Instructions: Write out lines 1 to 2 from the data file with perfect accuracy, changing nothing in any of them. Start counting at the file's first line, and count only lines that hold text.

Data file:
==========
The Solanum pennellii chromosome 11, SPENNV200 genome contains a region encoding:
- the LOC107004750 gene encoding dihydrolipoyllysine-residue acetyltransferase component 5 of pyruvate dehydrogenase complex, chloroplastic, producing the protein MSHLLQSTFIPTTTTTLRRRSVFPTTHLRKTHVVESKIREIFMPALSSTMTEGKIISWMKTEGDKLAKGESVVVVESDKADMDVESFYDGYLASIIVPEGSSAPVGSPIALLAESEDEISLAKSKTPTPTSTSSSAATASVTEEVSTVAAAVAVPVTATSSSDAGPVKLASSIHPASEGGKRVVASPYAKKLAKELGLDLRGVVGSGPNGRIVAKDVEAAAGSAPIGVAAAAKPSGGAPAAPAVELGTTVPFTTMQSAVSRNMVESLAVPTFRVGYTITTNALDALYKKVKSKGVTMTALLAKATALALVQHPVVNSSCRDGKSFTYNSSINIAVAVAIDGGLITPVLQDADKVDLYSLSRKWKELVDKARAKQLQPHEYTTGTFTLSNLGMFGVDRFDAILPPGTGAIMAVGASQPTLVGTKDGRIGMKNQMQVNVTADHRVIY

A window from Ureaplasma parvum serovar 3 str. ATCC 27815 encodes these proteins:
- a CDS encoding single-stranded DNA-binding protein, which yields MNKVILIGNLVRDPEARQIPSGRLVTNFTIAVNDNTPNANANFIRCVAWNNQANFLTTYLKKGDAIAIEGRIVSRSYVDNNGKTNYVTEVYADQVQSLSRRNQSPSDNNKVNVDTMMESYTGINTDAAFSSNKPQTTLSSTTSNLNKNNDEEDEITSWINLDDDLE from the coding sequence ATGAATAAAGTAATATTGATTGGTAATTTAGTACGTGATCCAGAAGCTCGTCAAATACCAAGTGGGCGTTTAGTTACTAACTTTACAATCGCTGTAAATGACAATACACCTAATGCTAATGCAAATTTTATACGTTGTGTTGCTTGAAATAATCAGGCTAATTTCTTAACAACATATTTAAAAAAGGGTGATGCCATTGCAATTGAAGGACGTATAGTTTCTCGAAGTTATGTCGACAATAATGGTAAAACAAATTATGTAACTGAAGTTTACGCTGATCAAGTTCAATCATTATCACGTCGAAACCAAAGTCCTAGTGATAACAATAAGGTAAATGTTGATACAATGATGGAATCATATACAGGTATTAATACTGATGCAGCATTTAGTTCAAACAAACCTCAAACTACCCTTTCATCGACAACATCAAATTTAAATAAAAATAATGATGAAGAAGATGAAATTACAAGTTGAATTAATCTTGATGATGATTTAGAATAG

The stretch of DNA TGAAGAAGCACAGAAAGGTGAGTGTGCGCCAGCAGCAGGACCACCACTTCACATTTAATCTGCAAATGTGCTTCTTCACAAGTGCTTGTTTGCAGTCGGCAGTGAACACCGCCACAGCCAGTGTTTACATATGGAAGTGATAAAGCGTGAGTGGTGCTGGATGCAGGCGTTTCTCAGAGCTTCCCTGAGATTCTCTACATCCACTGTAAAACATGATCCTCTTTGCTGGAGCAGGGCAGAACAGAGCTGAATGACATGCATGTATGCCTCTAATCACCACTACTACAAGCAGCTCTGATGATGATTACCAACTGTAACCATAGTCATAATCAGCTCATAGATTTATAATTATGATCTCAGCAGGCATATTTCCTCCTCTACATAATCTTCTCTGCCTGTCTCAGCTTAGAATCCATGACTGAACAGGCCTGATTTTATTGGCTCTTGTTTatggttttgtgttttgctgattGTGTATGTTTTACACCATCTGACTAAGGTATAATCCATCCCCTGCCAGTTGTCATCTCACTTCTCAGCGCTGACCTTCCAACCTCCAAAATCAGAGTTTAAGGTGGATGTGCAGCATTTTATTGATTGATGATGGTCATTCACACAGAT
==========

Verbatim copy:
The Solanum pennellii chromosome 11, SPENNV200 genome contains a region encoding:
- the LOC107004750 gene encoding dihydrolipoyllysine-residue acetyltransferase component 5 of pyruvate dehydrogenase complex, chloroplastic, producing the protein MSHLLQSTFIPTTTTTLRRRSVFPTTHLRKTHVVESKIREIFMPALSSTMTEGKIISWMKTEGDKLAKGESVVVVESDKADMDVESFYDGYLASIIVPEGSSAPVGSPIALLAESEDEISLAKSKTPTPTSTSSSAATASVTEEVSTVAAAVAVPVTATSSSDAGPVKLASSIHPASEGGKRVVASPYAKKLAKELGLDLRGVVGSGPNGRIVAKDVEAAAGSAPIGVAAAAKPSGGAPAAPAVELGTTVPFTTMQSAVSRNMVESLAVPTFRVGYTITTNALDALYKKVKSKGVTMTALLAKATALALVQHPVVNSSCRDGKSFTYNSSINIAVAVAIDGGLITPVLQDADKVDLYSLSRKWKELVDKARAKQLQPHEYTTGTFTLSNLGMFGVDRFDAILPPGTGAIMAVGASQPTLVGTKDGRIGMKNQMQVNVTADHRVIY